Those who grew up in the Deep South, where temperatures often soar to more than 100 degrees in the summer, heard the “fry the egg on the sidewalk” thing with regularity.
Most Southern children have tried such an experiment, and found it impossible to cook one’s breakfast on the pavement. Their findings have not deterred media weather persons from trying this experiment over the years on live TV.
Though it feels hot enough to fry an egg on the sidewalk, technically the sidewalk would have to reach 158 degrees for this to occur.
When barbecuing and pursuing summer activities, it is tempting to reach for a cold libation containing alcohol, but beverages high in alcohol — like distilled spirits, big red wines or even the proverbial cold beer — might not be the best idea for dealing with summer heat. The alcohol in these libations heats us up and dries us out.
Plain old tap water is best for keeping hydrated, but water is not a particularly celebratory drink.
The late W.C. Fields, a noted celebrator, said of water: “I don’t drink it because it could become habit forming.”
I do recommend drinking lots of water in the summer, but I don’t recommend giving up wine, and neither do your local wine stores and restaurateurs.
Summer is the time for lighter wines, especially white wines like moscato or white wines from Orvieto, a region in Italy known for its innocuous, low-alcohol wines.
But summer is also the time for experimenting with wines, incorporating them into lighter libations like sangria.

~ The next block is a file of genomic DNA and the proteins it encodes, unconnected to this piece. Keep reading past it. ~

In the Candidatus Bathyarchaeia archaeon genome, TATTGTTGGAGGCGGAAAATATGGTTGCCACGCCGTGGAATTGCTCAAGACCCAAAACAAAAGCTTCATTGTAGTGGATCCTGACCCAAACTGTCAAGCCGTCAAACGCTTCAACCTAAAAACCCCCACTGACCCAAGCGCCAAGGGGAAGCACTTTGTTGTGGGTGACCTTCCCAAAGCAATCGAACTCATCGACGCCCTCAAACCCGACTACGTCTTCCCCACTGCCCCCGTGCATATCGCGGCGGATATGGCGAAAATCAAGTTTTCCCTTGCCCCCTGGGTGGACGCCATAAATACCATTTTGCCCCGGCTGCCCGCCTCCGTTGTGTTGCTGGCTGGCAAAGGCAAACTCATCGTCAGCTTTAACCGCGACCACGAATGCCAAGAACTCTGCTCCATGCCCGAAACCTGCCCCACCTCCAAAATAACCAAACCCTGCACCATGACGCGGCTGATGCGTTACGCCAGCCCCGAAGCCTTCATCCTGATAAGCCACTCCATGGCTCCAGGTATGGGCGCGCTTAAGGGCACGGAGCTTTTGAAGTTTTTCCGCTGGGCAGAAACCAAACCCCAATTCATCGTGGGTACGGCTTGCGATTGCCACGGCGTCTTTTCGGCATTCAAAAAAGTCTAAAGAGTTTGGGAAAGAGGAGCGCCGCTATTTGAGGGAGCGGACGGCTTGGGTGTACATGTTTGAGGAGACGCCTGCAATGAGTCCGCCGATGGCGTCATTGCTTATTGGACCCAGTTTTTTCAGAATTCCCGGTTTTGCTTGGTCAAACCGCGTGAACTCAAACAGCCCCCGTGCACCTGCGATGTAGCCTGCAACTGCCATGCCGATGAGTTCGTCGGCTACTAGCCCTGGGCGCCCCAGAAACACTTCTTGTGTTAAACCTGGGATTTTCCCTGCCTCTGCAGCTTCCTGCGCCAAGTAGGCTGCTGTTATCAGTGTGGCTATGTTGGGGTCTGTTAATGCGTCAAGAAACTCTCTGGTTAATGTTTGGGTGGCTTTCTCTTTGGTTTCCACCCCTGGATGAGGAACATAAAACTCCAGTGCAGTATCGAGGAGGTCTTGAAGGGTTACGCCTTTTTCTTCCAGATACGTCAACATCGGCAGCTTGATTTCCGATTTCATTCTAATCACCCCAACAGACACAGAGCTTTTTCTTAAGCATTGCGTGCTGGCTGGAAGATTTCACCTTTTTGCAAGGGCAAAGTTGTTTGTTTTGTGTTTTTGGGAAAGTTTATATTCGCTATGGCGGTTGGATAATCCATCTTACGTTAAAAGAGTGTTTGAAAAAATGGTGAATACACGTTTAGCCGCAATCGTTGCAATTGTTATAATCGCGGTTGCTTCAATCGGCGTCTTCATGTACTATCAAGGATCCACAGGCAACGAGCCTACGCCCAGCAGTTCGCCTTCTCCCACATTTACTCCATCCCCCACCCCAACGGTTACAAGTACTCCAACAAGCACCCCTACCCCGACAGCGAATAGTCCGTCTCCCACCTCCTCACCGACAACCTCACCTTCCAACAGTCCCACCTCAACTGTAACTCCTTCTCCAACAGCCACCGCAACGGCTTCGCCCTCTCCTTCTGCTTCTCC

Originating in Spain, sangria is a wine punch. The word “sangria” comes from “sangre,” the Spanish word for “blood, indicating that the original version was made with red wine.
Red wine is still the preferred starting point for sangria, but white wine is used as well.
There are few exact recipes for sangria. I prefer a red wine base and most often opt for an inexpensive Spanish red. But any dry red wine will work.
Most sangrias contain wine, several fruits and/or juices, and sweeteners.
I make simple sugar syrup using equal amounts of sugar and water, nuked in the microwave until the sugar dissolves. Simple syrup incorporates more easily into the mixture than does plain granulated sugar.
Some like fizzy sangria; ginger ale, sparkling wine or even 7-Up will do the trick.
Often, a potent spirit is added, such as a fruit brandy or liqueur, but I usually forgo the hard stuff.
This past weekend, a reconnaissance of my fridge revealed one lemon, two limes, one orange, cranberry juice, some mint-infused sugar syrup and a bottle of Bodega Elena De Mendoza 2010 from Argentina ($8.75 at Tyson Fine Wines and Things in Golden Springs).
This is rocket science! Pay close attention.
1. Empty red wine into a glass pitcher.
2. Add juice — in my case, two bottles of cranberry juice plus the juice of the lemon, limes and orange (reserving some citrus peel and slices to add at the end).
3. Adjusted for sweetness with mint sugar syrup to taste.
4. Serve over ice in a wine glass.
It’s difficult to mess this up. Just about any combination of fruit and wine will work. White grape, peach and pineapple juices work well with white wine, but they work equally well with red.
If you are among the mixology-challenged, help is available. Tyson’s has a pre-mixed sangria packet for $10, requiring only the addition of wine.
Also at Tyson’s is a pre-mixed Spanish sangria for $7 from Lost Vineyards, requiring only opening the bottle and pouring the contents over ice.
In Winn Dixie, I found two pre-mixed sangrias from Spain, Mandria Sangria Traditional Fresh Citrus for $7.99 and Real Sangria (not my personal testimony to its authenticity but its real name) for $8.99.
The Wine Cellar on Quintard stocks Yago, $9.99 for a 1.5 liters, along with an array of inexpensive Spanish reds suitable for making sangria.
Email Pat Kettles at email@example.com